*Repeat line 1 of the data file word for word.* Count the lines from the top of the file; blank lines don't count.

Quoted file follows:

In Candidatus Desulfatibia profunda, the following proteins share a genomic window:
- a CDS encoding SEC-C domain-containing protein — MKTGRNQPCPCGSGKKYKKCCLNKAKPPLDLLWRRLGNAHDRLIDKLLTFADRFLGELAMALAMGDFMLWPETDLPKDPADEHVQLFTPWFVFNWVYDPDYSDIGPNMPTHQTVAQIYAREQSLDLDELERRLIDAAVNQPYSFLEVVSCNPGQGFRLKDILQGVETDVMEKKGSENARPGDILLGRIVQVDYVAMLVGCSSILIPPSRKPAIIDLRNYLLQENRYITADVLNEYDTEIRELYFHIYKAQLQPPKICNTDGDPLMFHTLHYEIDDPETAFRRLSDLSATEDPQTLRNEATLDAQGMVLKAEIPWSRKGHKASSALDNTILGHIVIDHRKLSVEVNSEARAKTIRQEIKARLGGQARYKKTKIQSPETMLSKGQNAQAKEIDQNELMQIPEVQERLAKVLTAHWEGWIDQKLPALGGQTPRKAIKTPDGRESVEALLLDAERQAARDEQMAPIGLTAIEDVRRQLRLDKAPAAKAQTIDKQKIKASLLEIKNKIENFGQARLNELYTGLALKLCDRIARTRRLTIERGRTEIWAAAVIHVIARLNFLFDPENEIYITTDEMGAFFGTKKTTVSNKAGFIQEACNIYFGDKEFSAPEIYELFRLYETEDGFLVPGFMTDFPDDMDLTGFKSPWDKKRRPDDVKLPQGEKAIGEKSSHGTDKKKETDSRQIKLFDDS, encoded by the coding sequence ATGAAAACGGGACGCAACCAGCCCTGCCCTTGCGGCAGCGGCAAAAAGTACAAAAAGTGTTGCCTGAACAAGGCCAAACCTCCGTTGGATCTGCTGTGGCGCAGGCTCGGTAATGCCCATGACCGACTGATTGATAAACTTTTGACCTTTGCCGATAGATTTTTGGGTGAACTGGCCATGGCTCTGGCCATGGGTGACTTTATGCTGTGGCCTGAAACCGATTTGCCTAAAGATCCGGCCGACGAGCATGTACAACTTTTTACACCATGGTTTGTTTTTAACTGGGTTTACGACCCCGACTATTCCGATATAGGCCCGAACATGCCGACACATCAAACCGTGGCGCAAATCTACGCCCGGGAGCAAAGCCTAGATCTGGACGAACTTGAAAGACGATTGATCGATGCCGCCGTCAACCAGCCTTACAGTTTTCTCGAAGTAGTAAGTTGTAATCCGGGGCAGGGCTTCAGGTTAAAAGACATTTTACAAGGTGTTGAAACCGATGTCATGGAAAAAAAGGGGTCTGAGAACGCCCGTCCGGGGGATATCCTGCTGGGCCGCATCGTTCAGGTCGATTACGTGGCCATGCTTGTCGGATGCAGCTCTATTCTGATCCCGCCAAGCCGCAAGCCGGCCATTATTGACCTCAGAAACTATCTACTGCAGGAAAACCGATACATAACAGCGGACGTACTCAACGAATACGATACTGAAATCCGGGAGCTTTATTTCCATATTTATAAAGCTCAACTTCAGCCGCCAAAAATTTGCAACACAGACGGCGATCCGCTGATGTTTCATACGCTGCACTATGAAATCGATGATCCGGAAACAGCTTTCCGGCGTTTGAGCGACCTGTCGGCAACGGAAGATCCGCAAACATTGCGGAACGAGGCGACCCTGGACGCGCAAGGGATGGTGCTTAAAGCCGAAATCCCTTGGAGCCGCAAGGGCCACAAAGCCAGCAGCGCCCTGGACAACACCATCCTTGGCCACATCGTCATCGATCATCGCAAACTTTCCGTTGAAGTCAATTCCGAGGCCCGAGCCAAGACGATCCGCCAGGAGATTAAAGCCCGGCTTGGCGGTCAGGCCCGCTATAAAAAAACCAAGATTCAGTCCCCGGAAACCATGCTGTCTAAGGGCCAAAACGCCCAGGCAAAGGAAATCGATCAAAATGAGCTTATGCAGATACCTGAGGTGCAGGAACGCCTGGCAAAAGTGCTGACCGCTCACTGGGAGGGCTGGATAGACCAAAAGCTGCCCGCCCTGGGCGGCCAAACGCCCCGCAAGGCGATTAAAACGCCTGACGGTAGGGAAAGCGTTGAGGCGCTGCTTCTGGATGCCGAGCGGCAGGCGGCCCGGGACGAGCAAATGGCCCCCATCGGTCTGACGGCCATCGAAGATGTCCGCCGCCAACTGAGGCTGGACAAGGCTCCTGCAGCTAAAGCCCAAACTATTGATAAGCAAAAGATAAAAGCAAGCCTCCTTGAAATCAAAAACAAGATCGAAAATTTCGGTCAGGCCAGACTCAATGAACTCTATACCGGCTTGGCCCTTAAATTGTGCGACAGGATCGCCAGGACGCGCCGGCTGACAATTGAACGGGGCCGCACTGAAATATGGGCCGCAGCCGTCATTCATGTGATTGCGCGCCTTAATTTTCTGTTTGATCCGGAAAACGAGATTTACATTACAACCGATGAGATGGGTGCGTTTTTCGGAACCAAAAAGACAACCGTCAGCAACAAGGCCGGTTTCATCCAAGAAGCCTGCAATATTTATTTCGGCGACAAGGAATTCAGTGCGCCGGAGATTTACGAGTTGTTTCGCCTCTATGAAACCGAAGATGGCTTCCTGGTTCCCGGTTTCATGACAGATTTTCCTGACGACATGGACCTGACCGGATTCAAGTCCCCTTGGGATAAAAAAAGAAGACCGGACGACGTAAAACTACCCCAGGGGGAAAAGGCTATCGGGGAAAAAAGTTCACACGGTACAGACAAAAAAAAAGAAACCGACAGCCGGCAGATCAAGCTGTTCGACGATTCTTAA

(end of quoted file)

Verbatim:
In Candidatus Desulfatibia profunda, the following proteins share a genomic window: